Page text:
Rolling Blackouts for Parts of US Northwest Amid Heat Wave

Rolling Blackouts for Parts of US Northwest Amid Heat Wave
Groups of people float on inflatable devices on Lake Union during a heat wave hitting the Pacific Northwest, Sunday, June 27, 2021. (John Froschauer/AP Photo)

SPOKANE, Wash.—The unprecedented Northwest U.S. heat wave that slammed Seattle and Portland, Oregon, moved inland Tuesday—prompting an electrical utility in Spokane, Washington, to warn that people will face more rolling blackouts amid heavy power demand.

The intense weather that gave Seattle and Portland consecutive days of record high temperatures far exceeding 100 degrees Fahrenheit was expected to ease in those cities. But inland Spokane was likely to surpass Monday’s high temperature—a record-tying 105 F.

About 8,200 utility customers in parts of Spokane lost power on Monday and Avista Utilities warned that there will be more rolling blackouts on Tuesday in the city of about 220,000 people with the high temperature predicted at 110 F, which would be an all-time record.

Avista had planned for much higher than normal demand but hit its limit quicker than anticipated because of the intense heat, said Heather Rosentrater, the company’s senior vice president for energy delivery, said Monday night.

Temperatures in other eastern Washington and Oregon communities could reach about 115 degrees F Tuesday, a day after Seattle and Portland shattered all-time heat records.

Seattle hit 108 degrees F by Monday evening—well above Sunday’s all-time high of 104 F. Portland, Oregon, reached 116 F after hitting records of 108 F on Saturday and 112 F on Sunday.

The temperatures have been unheard of in a region better known for rain, and where June has historically been referred to as “Juneuary” for its cool drizzle. Seattle’s average high temperature in June is around 70 F, and fewer than half of the city’s residents have air conditioning, according to U.S. Census data.

The heat forced schools and businesses on Monday to close to protect workers and guests, including some places like outdoor pools and ice cream shops where people seek relief from the heat. COVID-19 testing sites and mobile vaccination units were out of service as well.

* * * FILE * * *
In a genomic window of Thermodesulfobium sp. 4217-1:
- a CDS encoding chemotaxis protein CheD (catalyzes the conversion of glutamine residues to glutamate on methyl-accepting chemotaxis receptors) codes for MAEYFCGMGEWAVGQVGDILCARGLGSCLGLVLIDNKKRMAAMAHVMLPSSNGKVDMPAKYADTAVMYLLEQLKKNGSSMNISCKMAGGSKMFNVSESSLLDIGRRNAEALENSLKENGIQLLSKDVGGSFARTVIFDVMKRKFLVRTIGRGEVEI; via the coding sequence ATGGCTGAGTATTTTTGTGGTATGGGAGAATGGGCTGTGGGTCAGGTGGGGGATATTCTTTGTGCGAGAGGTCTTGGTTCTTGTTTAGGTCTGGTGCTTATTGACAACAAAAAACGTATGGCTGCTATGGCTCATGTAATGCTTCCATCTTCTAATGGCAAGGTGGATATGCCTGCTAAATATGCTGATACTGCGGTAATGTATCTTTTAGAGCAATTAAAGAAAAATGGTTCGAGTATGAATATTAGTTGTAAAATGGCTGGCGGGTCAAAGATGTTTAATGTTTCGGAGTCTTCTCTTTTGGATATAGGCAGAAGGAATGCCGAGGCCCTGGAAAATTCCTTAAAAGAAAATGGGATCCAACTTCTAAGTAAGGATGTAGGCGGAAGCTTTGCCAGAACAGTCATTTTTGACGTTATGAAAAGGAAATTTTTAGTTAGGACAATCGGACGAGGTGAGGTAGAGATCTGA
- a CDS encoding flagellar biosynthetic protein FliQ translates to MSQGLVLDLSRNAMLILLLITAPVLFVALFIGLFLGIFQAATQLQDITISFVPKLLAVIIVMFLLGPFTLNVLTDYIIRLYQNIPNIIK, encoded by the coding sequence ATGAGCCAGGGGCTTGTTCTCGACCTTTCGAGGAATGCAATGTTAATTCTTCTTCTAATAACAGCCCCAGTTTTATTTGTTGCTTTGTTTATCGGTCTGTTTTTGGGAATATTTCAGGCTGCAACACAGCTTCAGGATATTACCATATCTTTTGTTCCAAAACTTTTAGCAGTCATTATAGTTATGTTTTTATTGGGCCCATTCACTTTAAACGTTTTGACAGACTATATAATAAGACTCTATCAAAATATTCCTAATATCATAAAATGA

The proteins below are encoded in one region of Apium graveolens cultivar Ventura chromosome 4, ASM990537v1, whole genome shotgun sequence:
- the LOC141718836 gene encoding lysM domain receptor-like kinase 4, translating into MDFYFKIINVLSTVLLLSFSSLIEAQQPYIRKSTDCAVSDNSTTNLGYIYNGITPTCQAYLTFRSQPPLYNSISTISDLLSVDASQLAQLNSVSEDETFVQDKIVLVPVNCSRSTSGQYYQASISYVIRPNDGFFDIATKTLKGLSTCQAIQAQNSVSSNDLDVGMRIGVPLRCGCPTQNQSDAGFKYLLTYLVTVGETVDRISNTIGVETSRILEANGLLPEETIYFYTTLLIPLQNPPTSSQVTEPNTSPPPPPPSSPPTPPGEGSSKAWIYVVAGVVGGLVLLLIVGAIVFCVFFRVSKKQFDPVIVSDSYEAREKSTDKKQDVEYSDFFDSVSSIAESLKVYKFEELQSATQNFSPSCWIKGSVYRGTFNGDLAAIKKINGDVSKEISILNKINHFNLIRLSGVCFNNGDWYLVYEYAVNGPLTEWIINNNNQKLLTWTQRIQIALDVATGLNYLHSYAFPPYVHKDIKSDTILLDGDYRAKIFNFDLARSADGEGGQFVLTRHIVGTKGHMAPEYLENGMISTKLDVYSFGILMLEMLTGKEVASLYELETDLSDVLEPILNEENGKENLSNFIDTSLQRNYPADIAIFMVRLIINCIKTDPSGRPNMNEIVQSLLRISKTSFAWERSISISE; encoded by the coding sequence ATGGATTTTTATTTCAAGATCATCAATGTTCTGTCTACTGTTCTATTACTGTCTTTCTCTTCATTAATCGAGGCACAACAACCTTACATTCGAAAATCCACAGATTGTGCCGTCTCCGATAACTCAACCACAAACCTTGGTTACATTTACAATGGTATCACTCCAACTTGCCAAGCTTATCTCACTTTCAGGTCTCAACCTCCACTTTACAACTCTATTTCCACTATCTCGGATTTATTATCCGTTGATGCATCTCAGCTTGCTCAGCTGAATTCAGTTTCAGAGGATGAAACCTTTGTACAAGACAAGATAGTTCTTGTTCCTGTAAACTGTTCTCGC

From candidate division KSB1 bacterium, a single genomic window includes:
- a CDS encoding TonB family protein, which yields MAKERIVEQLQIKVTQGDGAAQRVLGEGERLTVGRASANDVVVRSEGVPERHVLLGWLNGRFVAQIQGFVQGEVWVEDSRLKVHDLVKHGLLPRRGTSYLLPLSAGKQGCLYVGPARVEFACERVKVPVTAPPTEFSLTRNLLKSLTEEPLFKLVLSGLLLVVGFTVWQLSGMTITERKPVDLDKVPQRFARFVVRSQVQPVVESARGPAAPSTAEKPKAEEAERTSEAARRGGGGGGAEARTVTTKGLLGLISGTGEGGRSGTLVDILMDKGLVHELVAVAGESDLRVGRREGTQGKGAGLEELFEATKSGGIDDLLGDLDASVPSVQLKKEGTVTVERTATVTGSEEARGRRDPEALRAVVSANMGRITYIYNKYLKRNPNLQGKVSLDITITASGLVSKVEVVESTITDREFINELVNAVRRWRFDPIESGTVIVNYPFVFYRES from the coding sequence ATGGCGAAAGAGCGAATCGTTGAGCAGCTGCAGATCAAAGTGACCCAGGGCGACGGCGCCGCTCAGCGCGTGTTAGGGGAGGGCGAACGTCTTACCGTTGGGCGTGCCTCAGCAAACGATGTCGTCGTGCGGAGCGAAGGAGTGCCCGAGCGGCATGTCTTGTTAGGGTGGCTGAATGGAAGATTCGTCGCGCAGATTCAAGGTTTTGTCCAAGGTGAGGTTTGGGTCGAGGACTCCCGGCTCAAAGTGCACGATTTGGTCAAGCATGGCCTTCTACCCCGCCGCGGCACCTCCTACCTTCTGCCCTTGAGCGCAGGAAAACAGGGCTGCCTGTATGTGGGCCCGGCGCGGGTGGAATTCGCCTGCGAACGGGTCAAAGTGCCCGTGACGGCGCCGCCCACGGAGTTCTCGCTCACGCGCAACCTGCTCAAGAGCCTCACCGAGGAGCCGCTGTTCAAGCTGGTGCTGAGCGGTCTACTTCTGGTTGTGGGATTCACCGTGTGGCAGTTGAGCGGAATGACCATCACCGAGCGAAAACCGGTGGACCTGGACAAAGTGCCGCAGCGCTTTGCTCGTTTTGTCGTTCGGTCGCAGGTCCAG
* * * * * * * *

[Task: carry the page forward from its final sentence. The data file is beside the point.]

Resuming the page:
The Seattle Parks Department closed one indoor community pool after the air inside became too hot—leaving Stanlie James, who relocated from Arizona three weeks ago, to search for somewhere else to cool off. She doesn’t have AC at her condo, she said.

“Part of the reason I moved here was not only to be near my daughter, but also to come in the summer to have relief from Arizona heat,” James said. “And I seem to have brought it with me. So I’m not real thrilled.”

The heatwave was caused by what meteorologists described as a dome of high pressure over the Northwest.

In Portland, light rail and streetcar service was suspended on Monday as power cables melted and electricity demand spiked.

Heat-related expansion caused road pavement to buckle or pop loose in many areas, including a Seattle highway. Workers in tanker trucks hosed down drawbridges with water twice daily to prevent the steel from expanding in the heat and interfering with their opening and closing mechanisms.

Democratic U.S. Sen. Maria Cantwell said in a statement that the Northwest heat illustrated an urgent need for the upcoming federal infrastructure package to promote clean energy, cut greenhouse gas emissions, and protect people from extreme heat.

“Washington state was not built for triple-digit temperatures,” she said.

By Gene Johnson and Nicholas K. Geranios

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